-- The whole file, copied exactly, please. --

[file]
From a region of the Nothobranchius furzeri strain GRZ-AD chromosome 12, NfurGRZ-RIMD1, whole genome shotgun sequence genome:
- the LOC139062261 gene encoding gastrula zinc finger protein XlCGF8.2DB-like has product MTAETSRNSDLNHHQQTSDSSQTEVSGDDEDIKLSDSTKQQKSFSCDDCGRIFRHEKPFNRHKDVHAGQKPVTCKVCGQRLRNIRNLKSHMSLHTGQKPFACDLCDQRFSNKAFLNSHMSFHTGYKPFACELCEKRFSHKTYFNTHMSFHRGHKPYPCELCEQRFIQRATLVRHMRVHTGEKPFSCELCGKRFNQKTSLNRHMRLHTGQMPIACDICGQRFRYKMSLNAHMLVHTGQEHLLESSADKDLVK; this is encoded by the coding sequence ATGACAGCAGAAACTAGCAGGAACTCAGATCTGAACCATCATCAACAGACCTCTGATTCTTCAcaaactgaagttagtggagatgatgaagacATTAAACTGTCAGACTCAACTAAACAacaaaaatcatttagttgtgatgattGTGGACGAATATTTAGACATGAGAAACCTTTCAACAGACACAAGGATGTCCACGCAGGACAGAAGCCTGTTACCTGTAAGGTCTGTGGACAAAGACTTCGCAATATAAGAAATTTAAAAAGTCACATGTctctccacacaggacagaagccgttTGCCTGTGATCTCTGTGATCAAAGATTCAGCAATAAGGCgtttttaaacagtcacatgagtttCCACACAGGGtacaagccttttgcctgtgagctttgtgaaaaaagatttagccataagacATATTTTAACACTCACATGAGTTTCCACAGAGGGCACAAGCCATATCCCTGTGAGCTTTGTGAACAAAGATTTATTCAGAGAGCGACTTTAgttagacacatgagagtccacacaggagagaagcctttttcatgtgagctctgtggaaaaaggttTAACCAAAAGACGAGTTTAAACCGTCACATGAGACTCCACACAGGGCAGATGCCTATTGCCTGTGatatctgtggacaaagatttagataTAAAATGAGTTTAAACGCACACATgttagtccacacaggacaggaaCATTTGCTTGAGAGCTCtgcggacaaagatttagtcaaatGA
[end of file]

From a region of the Nothobranchius furzeri strain GRZ-AD chromosome 12, NfurGRZ-RIMD1, whole genome shotgun sequence genome:
- the LOC139062261 gene encoding gastrula zinc finger protein XlCGF8.2DB-like has product MTAETSRNSDLNHHQQTSDSSQTEVSGDDEDIKLSDSTKQQKSFSCDDCGRIFRHEKPFNRHKDVHAGQKPVTCKVCGQRLRNIRNLKSHMSLHTGQKPFACDLCDQRFSNKAFLNSHMSFHTGYKPFACELCEKRFSHKTYFNTHMSFHRGHKPYPCELCEQRFIQRATLVRHMRVHTGEKPFSCELCGKRFNQKTSLNRHMRLHTGQMPIACDICGQRFRYKMSLNAHMLVHTGQEHLLESSADKDLVK; this is encoded by the coding sequence ATGACAGCAGAAACTAGCAGGAACTCAGATCTGAACCATCATCAACAGACCTCTGATTCTTCAcaaactgaagttagtggagatgatgaagacATTAAACTGTCAGACTCAACTAAACAacaaaaatcatttagttgtgatgattGTGGACGAATATTTAGACATGAGAAACCTTTCAACAGACACAAGGATGTCCACGCAGGACAGAAGCCTGTTACCTGTAAGGTCTGTGGACAAAGACTTCGCAATATAAGAAATTTAAAAAGTCACATGTctctccacacaggacagaagccgttTGCCTGTGATCTCTGTGATCAAAGATTCAGCAATAAGGCgtttttaaacagtcacatgagtttCCACACAGGGtacaagccttttgcctgtgagctttgtgaaaaaagatttagccataagacATATTTTAACACTCACATGAGTTTCCACAGAGGGCACAAGCCATATCCCTGTGAGCTTTGTGAACAAAGATTTATTCAGAGAGCGACTTTAgttagacacatgagagtccacacaggagagaagcctttttcatgtgagctctgtggaaaaaggttTAACCAAAAGACGAGTTTAAACCGTCACATGAGACTCCACACAGGGCAGATGCCTATTGCCTGTGatatctgtggacaaagatttagataTAAAATGAGTTTAAACGCACACATgttagtccacacaggacaggaaCATTTGCTTGAGAGCTCtgcggacaaagatttagtcaaatGA